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September 17, 2003

Disseminating Health Care InnovationDisseminating Health Care Innovation

Author Affiliations

Letters Section Editor: Stephen J. Lurie, MD, PhD, Senior Editor.

JAMA. 2003;290(11):1454-1455. doi:10.1001/jama.290.11.1454-a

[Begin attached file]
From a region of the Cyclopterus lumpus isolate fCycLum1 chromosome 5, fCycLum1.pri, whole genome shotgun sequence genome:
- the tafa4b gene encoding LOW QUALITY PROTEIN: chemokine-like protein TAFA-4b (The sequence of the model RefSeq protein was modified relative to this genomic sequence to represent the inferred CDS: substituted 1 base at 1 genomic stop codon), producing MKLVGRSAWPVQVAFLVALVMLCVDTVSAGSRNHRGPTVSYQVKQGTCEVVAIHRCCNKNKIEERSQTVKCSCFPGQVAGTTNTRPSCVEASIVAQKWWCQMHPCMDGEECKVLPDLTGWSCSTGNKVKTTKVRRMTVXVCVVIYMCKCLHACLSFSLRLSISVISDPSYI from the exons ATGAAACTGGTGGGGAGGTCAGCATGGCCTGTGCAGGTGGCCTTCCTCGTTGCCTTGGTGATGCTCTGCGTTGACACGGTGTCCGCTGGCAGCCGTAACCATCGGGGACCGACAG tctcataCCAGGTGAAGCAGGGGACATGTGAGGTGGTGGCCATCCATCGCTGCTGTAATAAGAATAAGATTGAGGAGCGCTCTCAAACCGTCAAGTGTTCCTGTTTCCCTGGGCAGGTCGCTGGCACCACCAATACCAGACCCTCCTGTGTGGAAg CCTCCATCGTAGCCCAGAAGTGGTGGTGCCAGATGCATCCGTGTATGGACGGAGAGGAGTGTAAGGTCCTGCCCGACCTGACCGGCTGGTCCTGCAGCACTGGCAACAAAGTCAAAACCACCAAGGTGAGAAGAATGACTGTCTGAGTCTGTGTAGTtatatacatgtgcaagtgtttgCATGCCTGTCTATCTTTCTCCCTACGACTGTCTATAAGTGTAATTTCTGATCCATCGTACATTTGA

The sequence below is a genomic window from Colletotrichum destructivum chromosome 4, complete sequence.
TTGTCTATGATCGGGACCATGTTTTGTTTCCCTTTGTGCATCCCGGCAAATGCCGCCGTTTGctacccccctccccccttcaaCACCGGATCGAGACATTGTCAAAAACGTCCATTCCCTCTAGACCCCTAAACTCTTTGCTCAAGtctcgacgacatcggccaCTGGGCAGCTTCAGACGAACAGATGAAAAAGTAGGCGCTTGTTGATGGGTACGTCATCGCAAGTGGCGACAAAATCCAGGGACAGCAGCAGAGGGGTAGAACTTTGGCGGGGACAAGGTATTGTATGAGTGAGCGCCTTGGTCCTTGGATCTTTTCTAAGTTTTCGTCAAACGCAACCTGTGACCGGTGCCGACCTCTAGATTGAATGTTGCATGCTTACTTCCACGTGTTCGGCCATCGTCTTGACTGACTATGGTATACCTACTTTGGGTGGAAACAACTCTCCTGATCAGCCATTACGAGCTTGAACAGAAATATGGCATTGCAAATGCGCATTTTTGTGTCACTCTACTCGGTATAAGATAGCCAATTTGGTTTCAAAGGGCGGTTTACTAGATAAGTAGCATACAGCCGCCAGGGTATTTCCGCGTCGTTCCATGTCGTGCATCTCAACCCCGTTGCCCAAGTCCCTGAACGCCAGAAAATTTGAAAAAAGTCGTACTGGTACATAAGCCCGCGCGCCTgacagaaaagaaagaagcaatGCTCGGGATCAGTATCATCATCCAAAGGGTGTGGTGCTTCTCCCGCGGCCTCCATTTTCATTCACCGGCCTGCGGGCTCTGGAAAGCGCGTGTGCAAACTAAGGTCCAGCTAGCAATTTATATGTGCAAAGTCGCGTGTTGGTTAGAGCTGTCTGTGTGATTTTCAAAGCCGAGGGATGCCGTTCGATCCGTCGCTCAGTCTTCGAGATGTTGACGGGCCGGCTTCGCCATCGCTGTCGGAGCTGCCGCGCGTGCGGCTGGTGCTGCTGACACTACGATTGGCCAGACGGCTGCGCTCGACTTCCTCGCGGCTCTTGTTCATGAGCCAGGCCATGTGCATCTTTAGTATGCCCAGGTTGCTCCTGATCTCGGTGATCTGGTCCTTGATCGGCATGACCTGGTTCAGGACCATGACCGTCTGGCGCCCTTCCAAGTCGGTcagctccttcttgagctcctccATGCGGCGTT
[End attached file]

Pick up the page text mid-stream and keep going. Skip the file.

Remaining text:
To the Editor: Dr Berwick1 implied that physicians' delay in adopting innovations leads to suboptimal health care. There are some instances, however, where precisely the reverse is true. Physicians often rush to adopt a new modality of treatment based on preliminary or even anecdotal data, only to find that benefits have been greatly exaggerated. One example is adjuvant high-dose chemotherapy and bone marrow transplantation as the treatment of choice for high-risk breast cancer. Thousands of women, at a cost of tens of millions of dollars2 and perhaps dozens of lives, received this treatment before controlled clinical trials were finally performed to see if this treatment was actually beneficial. None of the trials demonstrated a statistically significant advantage in overall survival.3,4

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